Real Estate

Somerville 2018 Municipal Property Taxes Increase Average of $45.88

Granville Brady, Somerville Borough Council president
Kevin Sluka, Somerville Borough clerk/administrator

SOMERVILLE, NJ  - The Borough Council will introduce the 2018 municipal budget at Monday night’s meeting.

The spending plan reflects a 1.88 percent increase over the 2017 budget, and translates to a $45.88 annual increase in local property taxes, based on the average assessed value of $271,000 for a home in the borough, according to Granville Brady, council president.

That equates to an increase of less than $4 per month; the increase does not include the school and Somerset County portion of the annual tax bill to be paid by homeowners.

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“The increase is two-thirds less than the 2017 budget, largely due to continued revenue from our PILOT programs and stabilization efforts by the Finance Committee to reduce debt service by reallocating funds for  operational expenses”, Brady said.

The Finance Committee includes Councilwoman Jane Kobuta, the borough’s chief financial officer, Paige Elster and Clerk Administrator Kevin Sluka all of whom began the budget process in October. State law requires local budgets to be introduced by the end of March.

“Of course, the dollar amount depends on the value of your property but the increase is less than the two percent cap placed on local governing boards,” Brady said.  “I am pleased with the result of our efforts. The Finance Committee did a terrific job and I hope that the residents of Somerville will understand that increased revenue from PILOT contributions will continue to help keep the Borough portion of our taxes stable.”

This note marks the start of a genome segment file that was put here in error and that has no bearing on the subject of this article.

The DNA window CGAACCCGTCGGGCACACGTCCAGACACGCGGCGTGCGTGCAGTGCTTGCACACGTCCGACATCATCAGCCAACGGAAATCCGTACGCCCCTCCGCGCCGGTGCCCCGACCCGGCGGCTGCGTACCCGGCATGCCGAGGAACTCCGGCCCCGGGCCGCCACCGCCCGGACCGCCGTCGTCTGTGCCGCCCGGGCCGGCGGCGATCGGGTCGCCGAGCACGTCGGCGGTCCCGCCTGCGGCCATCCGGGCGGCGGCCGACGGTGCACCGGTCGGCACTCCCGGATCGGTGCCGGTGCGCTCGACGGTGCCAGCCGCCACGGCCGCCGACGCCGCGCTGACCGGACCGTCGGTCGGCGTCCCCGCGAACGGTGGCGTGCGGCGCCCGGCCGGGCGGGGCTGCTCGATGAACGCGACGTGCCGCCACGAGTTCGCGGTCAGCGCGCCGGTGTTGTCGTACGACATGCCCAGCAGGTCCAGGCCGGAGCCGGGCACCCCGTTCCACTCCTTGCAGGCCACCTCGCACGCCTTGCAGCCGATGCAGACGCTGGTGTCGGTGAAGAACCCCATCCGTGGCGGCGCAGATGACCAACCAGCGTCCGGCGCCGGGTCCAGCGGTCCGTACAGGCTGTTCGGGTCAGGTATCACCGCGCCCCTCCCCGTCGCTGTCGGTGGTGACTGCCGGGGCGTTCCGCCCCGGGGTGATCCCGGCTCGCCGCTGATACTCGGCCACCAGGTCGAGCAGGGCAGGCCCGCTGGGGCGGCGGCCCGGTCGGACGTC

The New Jersey PILOT program – Payment in lieu of Taxes  - enables municipalities to exempt developers from property taxes for a set period of time when making improvements to existing buildings or creating new projects in areas in need of redevelopment, according to Sluka.

It is a tool that municipalities use to to encourage commercial, residential, and industrial development. Developers pay an annual service charge to the municipality for a set period of time in lieu of regular real estate taxes.

Payments from two PILOT projects – the Edge luxury apartments  on West Main Street, and the Cobalt Apartments on Veterans Memorial Drive were applied to the 2018 budget, according to Sluka: $395,000 from the Edge, and $121,000 from Cobalt. 

There are several more PILOT projects in varying stages of construction and planning, none of which are expected to contribute to the 2018 budget, accordng to Sluka.

Each developer has a PILOT agreement in place with the borough, which requires a set percentage of payments based on occupancy, Sluka explained. The percentages increase from 10 to 12 to 15 percent over the course of the 25-year agreement, at which time the developers pay their respective assessed real estate taxes to the borough.

The Edge is 100 percent occupied, and includes commercial tenants on the ground floor; the 117-unit Cobalt is 38 percent occupied, according to Sluka.

Monday’s meeting begins at 6 p.m. with an executive session closed to the public, followed by the public portion of the meeting.

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